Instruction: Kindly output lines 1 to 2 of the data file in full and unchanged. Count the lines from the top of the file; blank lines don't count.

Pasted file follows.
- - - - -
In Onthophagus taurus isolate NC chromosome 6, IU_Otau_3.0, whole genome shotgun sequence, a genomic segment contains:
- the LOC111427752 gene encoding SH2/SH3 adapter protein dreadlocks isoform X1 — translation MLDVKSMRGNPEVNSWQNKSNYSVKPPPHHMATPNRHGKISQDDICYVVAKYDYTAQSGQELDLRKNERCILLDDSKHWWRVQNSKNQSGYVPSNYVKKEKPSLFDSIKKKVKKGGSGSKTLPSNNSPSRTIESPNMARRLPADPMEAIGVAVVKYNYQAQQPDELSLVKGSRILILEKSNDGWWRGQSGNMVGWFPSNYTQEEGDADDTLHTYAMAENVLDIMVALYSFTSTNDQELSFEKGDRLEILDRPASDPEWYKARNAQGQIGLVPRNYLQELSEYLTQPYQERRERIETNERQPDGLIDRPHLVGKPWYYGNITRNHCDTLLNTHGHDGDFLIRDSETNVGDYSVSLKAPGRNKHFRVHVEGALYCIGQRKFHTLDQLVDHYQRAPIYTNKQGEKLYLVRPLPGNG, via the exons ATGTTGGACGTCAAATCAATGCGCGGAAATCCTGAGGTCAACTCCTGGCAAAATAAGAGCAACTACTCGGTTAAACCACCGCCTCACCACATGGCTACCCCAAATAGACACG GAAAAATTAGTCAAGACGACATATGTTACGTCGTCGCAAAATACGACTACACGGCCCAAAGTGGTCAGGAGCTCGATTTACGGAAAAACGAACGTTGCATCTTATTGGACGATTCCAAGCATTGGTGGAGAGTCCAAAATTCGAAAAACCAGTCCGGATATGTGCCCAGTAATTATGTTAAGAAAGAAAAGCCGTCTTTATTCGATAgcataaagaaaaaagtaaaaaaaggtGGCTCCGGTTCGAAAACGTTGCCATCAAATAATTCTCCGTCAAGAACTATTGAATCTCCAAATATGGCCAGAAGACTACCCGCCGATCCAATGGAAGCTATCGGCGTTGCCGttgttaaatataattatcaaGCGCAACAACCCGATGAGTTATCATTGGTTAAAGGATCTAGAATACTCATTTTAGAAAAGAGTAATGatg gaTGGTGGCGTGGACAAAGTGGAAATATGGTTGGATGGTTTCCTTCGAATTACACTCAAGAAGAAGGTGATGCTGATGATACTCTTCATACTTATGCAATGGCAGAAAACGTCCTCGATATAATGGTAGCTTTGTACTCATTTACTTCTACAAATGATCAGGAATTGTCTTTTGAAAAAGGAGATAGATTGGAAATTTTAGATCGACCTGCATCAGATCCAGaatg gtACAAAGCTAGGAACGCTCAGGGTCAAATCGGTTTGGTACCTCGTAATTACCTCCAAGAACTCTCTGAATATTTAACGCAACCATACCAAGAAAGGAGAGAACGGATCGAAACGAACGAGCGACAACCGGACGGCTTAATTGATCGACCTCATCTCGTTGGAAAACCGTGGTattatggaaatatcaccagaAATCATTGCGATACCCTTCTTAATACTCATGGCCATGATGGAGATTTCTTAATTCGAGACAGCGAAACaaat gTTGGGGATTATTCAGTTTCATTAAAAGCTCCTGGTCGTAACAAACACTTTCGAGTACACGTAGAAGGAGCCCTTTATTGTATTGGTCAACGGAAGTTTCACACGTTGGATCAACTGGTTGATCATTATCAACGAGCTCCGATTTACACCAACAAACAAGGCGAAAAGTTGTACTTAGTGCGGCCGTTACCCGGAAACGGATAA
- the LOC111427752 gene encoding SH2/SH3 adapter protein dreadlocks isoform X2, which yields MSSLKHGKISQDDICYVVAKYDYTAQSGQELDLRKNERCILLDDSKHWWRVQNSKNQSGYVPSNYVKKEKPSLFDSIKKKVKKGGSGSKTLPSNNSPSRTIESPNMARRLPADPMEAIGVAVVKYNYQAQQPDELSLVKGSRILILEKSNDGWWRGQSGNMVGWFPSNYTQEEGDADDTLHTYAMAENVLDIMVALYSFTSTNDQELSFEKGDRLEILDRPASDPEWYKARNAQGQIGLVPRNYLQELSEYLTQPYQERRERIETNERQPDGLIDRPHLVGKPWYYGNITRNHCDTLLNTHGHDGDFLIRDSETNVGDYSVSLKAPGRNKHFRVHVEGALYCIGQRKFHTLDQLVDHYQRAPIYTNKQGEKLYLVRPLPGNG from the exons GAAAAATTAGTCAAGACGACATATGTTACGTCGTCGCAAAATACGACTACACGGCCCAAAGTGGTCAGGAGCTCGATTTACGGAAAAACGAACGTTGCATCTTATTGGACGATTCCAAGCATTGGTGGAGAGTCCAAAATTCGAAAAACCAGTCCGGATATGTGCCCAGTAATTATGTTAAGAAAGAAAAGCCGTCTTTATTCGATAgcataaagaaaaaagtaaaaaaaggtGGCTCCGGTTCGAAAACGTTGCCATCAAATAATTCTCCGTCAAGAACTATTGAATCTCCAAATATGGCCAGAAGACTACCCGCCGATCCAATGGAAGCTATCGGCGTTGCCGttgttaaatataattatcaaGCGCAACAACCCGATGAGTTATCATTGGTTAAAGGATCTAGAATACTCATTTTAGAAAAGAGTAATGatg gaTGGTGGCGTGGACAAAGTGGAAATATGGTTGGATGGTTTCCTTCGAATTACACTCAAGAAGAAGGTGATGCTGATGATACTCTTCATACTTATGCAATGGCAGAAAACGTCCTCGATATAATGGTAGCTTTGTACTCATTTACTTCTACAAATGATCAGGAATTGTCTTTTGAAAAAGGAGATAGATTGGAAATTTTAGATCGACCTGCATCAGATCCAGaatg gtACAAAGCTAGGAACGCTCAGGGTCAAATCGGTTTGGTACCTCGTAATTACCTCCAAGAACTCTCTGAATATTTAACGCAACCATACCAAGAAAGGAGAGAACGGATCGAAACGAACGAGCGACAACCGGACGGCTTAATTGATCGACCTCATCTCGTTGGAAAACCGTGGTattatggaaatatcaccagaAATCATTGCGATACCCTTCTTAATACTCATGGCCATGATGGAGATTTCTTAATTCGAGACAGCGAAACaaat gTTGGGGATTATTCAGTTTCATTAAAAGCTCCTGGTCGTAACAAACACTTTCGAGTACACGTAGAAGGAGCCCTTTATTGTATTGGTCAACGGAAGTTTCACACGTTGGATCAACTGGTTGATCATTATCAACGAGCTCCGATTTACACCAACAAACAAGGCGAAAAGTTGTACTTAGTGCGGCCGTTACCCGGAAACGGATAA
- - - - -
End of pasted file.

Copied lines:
In Onthophagus taurus isolate NC chromosome 6, IU_Otau_3.0, whole genome shotgun sequence, a genomic segment contains:
- the LOC111427752 gene encoding SH2/SH3 adapter protein dreadlocks isoform X1 — translation MLDVKSMRGNPEVNSWQNKSNYSVKPPPHHMATPNRHGKISQDDICYVVAKYDYTAQSGQELDLRKNERCILLDDSKHWWRVQNSKNQSGYVPSNYVKKEKPSLFDSIKKKVKKGGSGSKTLPSNNSPSRTIESPNMARRLPADPMEAIGVAVVKYNYQAQQPDELSLVKGSRILILEKSNDGWWRGQSGNMVGWFPSNYTQEEGDADDTLHTYAMAENVLDIMVALYSFTSTNDQELSFEKGDRLEILDRPASDPEWYKARNAQGQIGLVPRNYLQELSEYLTQPYQERRERIETNERQPDGLIDRPHLVGKPWYYGNITRNHCDTLLNTHGHDGDFLIRDSETNVGDYSVSLKAPGRNKHFRVHVEGALYCIGQRKFHTLDQLVDHYQRAPIYTNKQGEKLYLVRPLPGNG, via the exons ATGTTGGACGTCAAATCAATGCGCGGAAATCCTGAGGTCAACTCCTGGCAAAATAAGAGCAACTACTCGGTTAAACCACCGCCTCACCACATGGCTACCCCAAATAGACACG GAAAAATTAGTCAAGACGACATATGTTACGTCGTCGCAAAATACGACTACACGGCCCAAAGTGGTCAGGAGCTCGATTTACGGAAAAACGAACGTTGCATCTTATTGGACGATTCCAAGCATTGGTGGAGAGTCCAAAATTCGAAAAACCAGTCCGGATATGTGCCCAGTAATTATGTTAAGAAAGAAAAGCCGTCTTTATTCGATAgcataaagaaaaaagtaaaaaaaggtGGCTCCGGTTCGAAAACGTTGCCATCAAATAATTCTCCGTCAAGAACTATTGAATCTCCAAATATGGCCAGAAGACTACCCGCCGATCCAATGGAAGCTATCGGCGTTGCCGttgttaaatataattatcaaGCGCAACAACCCGATGAGTTATCATTGGTTAAAGGATCTAGAATACTCATTTTAGAAAAGAGTAATGatg gaTGGTGGCGTGGACAAAGTGGAAATATGGTTGGATGGTTTCCTTCGAATTACACTCAAGAAGAAGGTGATGCTGATGATACTCTTCATACTTATGCAATGGCAGAAAACGTCCTCGATATAATGGTAGCTTTGTACTCATTTACTTCTACAAATGATCAGGAATTGTCTTTTGAAAAAGGAGATAGATTGGAAATTTTAGATCGACCTGCATCAGATCCAGaatg gtACAAAGCTAGGAACGCTCAGGGTCAAATCGGTTTGGTACCTCGTAATTACCTCCAAGAACTCTCTGAATATTTAACGCAACCATACCAAGAAAGGAGAGAACGGATCGAAACGAACGAGCGACAACCGGACGGCTTAATTGATCGACCTCATCTCGTTGGAAAACCGTGGTattatggaaatatcaccagaAATCATTGCGATACCCTTCTTAATACTCATGGCCATGATGGAGATTTCTTAATTCGAGACAGCGAAACaaat gTTGGGGATTATTCAGTTTCATTAAAAGCTCCTGGTCGTAACAAACACTTTCGAGTACACGTAGAAGGAGCCCTTTATTGTATTGGTCAACGGAAGTTTCACACGTTGGATCAACTGGTTGATCATTATCAACGAGCTCCGATTTACACCAACAAACAAGGCGAAAAGTTGTACTTAGTGCGGCCGTTACCCGGAAACGGATAA